Saturday, August 16, 2008

Thinking about water

Just got back from Publix where I picked up some bread, tuna, ground beef and some tasty snacks.

What I didn't buy was water. Not that there wasn't any. My Publix on Miami Beach had it everywhere. It was hard to miss.

Even before you got in the store they had pallets of it stacked right at the front door.

The shelves where you normally find one gallon jugs were empty but someone was re-stocking them.

They had 24-bottle cases stacked at the checkout lanes.

So my question is: why is it when there's a a little wind blowing in the Caribbean do people get an uncontrollable urge to buy water?

I remember years ago going to Publix and watching in amazement as about 10 people stood in line at those "water machines" waiting to fill up empty plastic jugs.

Whatever happened to good old tap water? We all have faucets in our homes.

Save those plastic Arizona ice tea jugs and when the the wind starts blowing off the coast of Haiti, just go nuts and fill 'em up from your tap!

The problem is that we've all been brainwashed into thinking that something's wrong with tap water. People who buy bottled water because they think it's "cleaner" are probably the same people who think they're helping education by playing the lottery. If lottery proceeds really went towards education we wouldn't be reading stories like this. But I digress.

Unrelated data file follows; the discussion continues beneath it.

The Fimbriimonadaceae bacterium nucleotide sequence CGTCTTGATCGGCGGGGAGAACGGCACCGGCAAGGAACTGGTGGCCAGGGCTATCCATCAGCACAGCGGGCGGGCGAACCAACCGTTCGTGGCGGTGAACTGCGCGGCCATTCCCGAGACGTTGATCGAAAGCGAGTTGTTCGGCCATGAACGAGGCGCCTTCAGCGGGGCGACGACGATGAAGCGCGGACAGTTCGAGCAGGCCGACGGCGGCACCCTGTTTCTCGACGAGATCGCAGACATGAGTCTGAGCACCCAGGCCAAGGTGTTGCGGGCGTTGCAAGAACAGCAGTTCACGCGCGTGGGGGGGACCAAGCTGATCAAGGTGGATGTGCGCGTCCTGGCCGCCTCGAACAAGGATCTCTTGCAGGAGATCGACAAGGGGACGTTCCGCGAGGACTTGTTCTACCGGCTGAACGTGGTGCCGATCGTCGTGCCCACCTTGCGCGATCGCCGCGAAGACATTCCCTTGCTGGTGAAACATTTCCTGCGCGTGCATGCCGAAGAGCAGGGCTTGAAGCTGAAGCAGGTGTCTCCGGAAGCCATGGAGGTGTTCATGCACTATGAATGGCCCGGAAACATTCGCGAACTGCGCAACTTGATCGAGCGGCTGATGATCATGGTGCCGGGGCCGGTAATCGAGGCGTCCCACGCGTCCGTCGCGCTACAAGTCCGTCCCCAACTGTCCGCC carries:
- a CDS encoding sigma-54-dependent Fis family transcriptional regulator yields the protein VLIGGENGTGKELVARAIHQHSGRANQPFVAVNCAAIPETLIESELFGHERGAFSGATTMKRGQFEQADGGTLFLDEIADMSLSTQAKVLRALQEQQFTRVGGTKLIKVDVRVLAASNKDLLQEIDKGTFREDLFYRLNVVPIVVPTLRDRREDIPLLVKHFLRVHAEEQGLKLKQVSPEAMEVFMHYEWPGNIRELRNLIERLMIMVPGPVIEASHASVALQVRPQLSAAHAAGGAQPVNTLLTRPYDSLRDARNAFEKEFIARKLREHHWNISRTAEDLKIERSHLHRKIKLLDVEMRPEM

Lee Klein of Miami New Times just happens to have some interesting facts on water in this week's issue of the paper.

One of the main points in Klein's article is that you've already paid for much of the bottled water sitting on the shelf at Publix. A good percentage of it comes from municipal water sources. That's right, it's just tap water that's been run through a carbon filter. Nothing you can't do yourself.

I've plucked a few other highlights from Klein's article for your consideration:

  • "Water is water," Garrison Keillor once wrote. "If you want lemon flavoring, add a slice of lemon. You want bubbles, stick a straw in it and blow."

  • Jonathan Eismann, chef/owner of Pacific Time, can't fathom why "people are complaining about gas being $4.50 a gallon. Meanwhile they're paying nine bucks a gallon for water."

  • Dasani's [marketed by Coca Cola] Florida stock comes from Broward County, which buys its water from the City of Hollywood Water Treatment Plant, which secures its supply from the Biscayne and Floridan aquifers. It has been estimated that the average bulk cost paid for public water is between one and two cents a gallon. At a Publix supermarket in Miami Beach, a 20-ounce single-serve bottle of Dasani costs, with tax, $1.50 — or $10 to $20 a gallon, about 500 to 1,000 times the price.

    But if you're heading out to Publix go right ahead and stock up on water, they've got plenty.

    Or maybe pass up just one purchase of water this weekend and buy some clean water for some people who really need it.
  • 1 comment:

    1. Funny that -- I watched Dr. Strangelove last night...


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